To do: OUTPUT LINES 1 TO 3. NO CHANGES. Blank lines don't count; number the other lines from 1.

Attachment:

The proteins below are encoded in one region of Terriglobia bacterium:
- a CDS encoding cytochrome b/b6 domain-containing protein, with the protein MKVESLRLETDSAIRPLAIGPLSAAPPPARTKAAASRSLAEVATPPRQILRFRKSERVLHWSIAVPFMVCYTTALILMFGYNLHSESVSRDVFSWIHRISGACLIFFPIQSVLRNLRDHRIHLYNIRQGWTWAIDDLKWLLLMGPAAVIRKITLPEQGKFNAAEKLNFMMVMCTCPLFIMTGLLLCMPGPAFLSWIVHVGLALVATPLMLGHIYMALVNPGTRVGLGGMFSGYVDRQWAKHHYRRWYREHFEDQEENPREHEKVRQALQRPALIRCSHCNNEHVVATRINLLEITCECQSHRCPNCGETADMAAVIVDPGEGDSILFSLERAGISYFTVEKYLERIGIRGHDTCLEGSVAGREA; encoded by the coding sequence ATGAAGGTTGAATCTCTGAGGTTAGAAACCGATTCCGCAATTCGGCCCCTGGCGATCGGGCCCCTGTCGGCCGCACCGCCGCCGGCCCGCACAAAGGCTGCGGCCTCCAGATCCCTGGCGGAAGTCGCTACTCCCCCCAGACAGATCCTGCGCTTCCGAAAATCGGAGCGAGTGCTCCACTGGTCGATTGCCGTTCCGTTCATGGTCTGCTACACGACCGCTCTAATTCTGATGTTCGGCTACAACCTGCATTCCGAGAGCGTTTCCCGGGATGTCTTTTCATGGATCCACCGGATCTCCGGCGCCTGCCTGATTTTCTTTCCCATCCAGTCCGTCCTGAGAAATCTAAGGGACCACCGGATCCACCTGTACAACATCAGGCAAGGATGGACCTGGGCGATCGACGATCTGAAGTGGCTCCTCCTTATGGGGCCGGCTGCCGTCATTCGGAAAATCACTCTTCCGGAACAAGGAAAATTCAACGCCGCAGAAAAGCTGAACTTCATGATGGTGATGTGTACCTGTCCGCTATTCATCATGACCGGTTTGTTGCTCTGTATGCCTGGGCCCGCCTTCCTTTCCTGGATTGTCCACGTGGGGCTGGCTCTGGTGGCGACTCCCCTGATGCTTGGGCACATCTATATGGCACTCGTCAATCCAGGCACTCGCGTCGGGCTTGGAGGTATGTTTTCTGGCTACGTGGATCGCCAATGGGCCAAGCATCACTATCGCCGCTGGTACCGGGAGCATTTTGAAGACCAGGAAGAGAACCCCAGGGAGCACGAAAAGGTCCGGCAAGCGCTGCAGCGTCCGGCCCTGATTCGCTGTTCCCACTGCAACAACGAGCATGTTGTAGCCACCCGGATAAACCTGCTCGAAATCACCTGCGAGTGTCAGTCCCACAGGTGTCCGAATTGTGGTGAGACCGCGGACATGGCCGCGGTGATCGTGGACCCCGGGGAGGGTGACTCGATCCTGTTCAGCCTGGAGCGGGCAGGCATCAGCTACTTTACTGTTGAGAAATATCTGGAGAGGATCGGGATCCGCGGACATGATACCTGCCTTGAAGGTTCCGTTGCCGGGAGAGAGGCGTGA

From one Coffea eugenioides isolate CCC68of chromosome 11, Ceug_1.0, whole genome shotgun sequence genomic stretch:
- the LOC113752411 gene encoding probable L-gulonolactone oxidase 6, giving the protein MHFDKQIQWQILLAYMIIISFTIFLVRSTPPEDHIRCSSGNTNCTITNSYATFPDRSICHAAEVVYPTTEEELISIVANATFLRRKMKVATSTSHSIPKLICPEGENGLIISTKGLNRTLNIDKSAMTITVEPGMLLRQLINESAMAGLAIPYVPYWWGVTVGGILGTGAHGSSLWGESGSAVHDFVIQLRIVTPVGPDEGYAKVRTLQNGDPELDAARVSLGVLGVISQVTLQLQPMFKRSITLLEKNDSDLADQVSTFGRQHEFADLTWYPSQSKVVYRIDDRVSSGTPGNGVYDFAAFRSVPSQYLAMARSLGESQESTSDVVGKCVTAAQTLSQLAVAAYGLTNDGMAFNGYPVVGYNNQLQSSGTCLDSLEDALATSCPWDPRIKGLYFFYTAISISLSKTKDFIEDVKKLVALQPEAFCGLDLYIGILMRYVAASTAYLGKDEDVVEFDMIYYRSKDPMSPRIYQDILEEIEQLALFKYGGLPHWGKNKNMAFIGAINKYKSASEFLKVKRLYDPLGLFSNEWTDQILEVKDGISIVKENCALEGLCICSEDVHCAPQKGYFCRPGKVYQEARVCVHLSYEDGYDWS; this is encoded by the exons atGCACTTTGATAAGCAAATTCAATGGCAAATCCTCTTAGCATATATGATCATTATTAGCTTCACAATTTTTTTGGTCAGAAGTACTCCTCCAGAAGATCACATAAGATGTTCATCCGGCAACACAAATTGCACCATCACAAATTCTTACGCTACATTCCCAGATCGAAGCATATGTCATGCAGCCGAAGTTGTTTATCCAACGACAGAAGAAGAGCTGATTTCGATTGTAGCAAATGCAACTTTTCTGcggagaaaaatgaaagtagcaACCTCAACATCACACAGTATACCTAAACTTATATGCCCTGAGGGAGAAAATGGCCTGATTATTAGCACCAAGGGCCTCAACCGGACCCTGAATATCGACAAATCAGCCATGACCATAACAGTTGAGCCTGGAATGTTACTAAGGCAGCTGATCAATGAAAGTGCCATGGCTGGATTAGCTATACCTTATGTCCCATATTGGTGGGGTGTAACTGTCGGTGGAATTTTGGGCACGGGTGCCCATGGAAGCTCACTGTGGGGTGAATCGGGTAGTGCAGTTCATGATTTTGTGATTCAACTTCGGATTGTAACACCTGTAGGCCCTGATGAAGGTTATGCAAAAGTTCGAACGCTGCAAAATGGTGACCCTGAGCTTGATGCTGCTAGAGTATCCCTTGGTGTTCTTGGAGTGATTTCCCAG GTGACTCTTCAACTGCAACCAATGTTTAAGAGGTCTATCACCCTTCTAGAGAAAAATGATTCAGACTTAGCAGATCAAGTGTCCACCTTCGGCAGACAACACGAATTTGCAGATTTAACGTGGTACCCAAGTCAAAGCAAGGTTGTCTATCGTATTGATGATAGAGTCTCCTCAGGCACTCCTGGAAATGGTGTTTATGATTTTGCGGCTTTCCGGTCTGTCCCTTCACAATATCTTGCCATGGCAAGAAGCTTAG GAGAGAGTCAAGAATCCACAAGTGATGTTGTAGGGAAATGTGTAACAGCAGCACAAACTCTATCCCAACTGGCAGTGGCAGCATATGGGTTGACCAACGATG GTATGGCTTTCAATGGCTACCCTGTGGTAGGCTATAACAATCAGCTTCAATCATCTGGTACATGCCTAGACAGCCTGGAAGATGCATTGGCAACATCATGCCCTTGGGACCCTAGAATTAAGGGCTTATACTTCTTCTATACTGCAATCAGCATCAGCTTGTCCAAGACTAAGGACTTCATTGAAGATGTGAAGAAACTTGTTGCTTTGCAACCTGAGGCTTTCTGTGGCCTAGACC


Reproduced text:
The proteins below are encoded in one region of Terriglobia bacterium:
- a CDS encoding cytochrome b/b6 domain-containing protein, with the protein MKVESLRLETDSAIRPLAIGPLSAAPPPARTKAAASRSLAEVATPPRQILRFRKSERVLHWSIAVPFMVCYTTALILMFGYNLHSESVSRDVFSWIHRISGACLIFFPIQSVLRNLRDHRIHLYNIRQGWTWAIDDLKWLLLMGPAAVIRKITLPEQGKFNAAEKLNFMMVMCTCPLFIMTGLLLCMPGPAFLSWIVHVGLALVATPLMLGHIYMALVNPGTRVGLGGMFSGYVDRQWAKHHYRRWYREHFEDQEENPREHEKVRQALQRPALIRCSHCNNEHVVATRINLLEITCECQSHRCPNCGETADMAAVIVDPGEGDSILFSLERAGISYFTVEKYLERIGIRGHDTCLEGSVAGREA; encoded by the coding sequence ATGAAGGTTGAATCTCTGAGGTTAGAAACCGATTCCGCAATTCGGCCCCTGGCGATCGGGCCCCTGTCGGCCGCACCGCCGCCGGCCCGCACAAAGGCTGCGGCCTCCAGATCCCTGGCGGAAGTCGCTACTCCCCCCAGACAGATCCTGCGCTTCCGAAAATCGGAGCGAGTGCTCCACTGGTCGATTGCCGTTCCGTTCATGGTCTGCTACACGACCGCTCTAATTCTGATGTTCGGCTACAACCTGCATTCCGAGAGCGTTTCCCGGGATGTCTTTTCATGGATCCACCGGATCTCCGGCGCCTGCCTGATTTTCTTTCCCATCCAGTCCGTCCTGAGAAATCTAAGGGACCACCGGATCCACCTGTACAACATCAGGCAAGGATGGACCTGGGCGATCGACGATCTGAAGTGGCTCCTCCTTATGGGGCCGGCTGCCGTCATTCGGAAAATCACTCTTCCGGAACAAGGAAAATTCAACGCCGCAGAAAAGCTGAACTTCATGATGGTGATGTGTACCTGTCCGCTATTCATCATGACCGGTTTGTTGCTCTGTATGCCTGGGCCCGCCTTCCTTTCCTGGATTGTCCACGTGGGGCTGGCTCTGGTGGCGACTCCCCTGATGCTTGGGCACATCTATATGGCACTCGTCAATCCAGGCACTCGCGTCGGGCTTGGAGGTATGTTTTCTGGCTACGTGGATCGCCAATGGGCCAAGCATCACTATCGCCGCTGGTACCGGGAGCATTTTGAAGACCAGGAAGAGAACCCCAGGGAGCACGAAAAGGTCCGGCAAGCGCTGCAGCGTCCGGCCCTGATTCGCTGTTCCCACTGCAACAACGAGCATGTTGTAGCCACCCGGATAAACCTGCTCGAAATCACCTGCGAGTGTCAGTCCCACAGGTGTCCGAATTGTGGTGAGACCGCGGACATGGCCGCGGTGATCGTGGACCCCGGGGAGGGTGACTCGATCCTGTTCAGCCTGGAGCGGGCAGGCATCAGCTACTTTACTGTTGAGAAATATCTGGAGAGGATCGGGATCCGCGGACATGATACCTGCCTTGAAGGTTCCGTTGCCGGGAGAGAGGCGTGA

From one Coffea eugenioides isolate CCC68of chromosome 11, Ceug_1.0, whole genome shotgun sequence genomic stretch: